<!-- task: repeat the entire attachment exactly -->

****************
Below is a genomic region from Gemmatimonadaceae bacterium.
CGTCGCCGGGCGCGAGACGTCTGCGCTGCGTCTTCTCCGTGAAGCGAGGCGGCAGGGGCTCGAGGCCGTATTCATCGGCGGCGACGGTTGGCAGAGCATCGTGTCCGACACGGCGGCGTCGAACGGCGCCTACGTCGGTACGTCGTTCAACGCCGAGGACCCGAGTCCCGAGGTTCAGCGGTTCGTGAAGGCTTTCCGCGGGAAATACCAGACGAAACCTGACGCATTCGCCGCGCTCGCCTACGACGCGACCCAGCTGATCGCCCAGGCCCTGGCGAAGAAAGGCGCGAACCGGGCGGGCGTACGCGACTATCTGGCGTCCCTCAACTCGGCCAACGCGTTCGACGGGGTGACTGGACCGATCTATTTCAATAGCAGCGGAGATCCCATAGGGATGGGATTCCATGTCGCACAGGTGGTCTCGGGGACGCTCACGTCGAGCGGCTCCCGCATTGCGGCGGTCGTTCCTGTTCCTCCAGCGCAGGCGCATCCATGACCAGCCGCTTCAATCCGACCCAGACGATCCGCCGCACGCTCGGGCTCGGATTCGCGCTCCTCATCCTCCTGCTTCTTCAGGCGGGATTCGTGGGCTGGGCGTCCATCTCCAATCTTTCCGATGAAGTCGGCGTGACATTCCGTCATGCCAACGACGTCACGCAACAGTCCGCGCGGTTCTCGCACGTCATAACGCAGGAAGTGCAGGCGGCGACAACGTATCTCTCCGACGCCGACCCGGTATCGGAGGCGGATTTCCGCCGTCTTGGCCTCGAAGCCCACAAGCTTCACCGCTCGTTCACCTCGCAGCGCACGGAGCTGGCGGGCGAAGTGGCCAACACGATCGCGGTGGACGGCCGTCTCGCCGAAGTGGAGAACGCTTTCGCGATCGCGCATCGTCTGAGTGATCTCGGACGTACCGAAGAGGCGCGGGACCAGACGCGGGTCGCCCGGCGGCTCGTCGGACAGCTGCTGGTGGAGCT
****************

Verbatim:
Below is a genomic region from Gemmatimonadaceae bacterium.
CGTCGCCGGGCGCGAGACGTCTGCGCTGCGTCTTCTCCGTGAAGCGAGGCGGCAGGGGCTCGAGGCCGTATTCATCGGCGGCGACGGTTGGCAGAGCATCGTGTCCGACACGGCGGCGTCGAACGGCGCCTACGTCGGTACGTCGTTCAACGCCGAGGACCCGAGTCCCGAGGTTCAGCGGTTCGTGAAGGCTTTCCGCGGGAAATACCAGACGAAACCTGACGCATTCGCCGCGCTCGCCTACGACGCGACCCAGCTGATCGCCCAGGCCCTGGCGAAGAAAGGCGCGAACCGGGCGGGCGTACGCGACTATCTGGCGTCCCTCAACTCGGCCAACGCGTTCGACGGGGTGACTGGACCGATCTATTTCAATAGCAGCGGAGATCCCATAGGGATGGGATTCCATGTCGCACAGGTGGTCTCGGGGACGCTCACGTCGAGCGGCTCCCGCATTGCGGCGGTCGTTCCTGTTCCTCCAGCGCAGGCGCATCCATGACCAGCCGCTTCAATCCGACCCAGACGATCCGCCGCACGCTCGGGCTCGGATTCGCGCTCCTCATCCTCCTGCTTCTTCAGGCGGGATTCGTGGGCTGGGCGTCCATCTCCAATCTTTCCGATGAAGTCGGCGTGACATTCCGTCATGCCAACGACGTCACGCAACAGTCCGCGCGGTTCTCGCACGTCATAACGCAGGAAGTGCAGGCGGCGACAACGTATCTCTCCGACGCCGACCCGGTATCGGAGGCGGATTTCCGCCGTCTTGGCCTCGAAGCCCACAAGCTTCACCGCTCGTTCACCTCGCAGCGCACGGAGCTGGCGGGCGAAGTGGCCAACACGATCGCGGTGGACGGCCGTCTCGCCGAAGTGGAGAACGCTTTCGCGATCGCGCATCGTCTGAGTGATCTCGGACGTACCGAAGAGGCGCGGGACCAGACGCGGGTCGCCCGGCGGCTCGTCGGACAGCTGCTGGTGGAGCT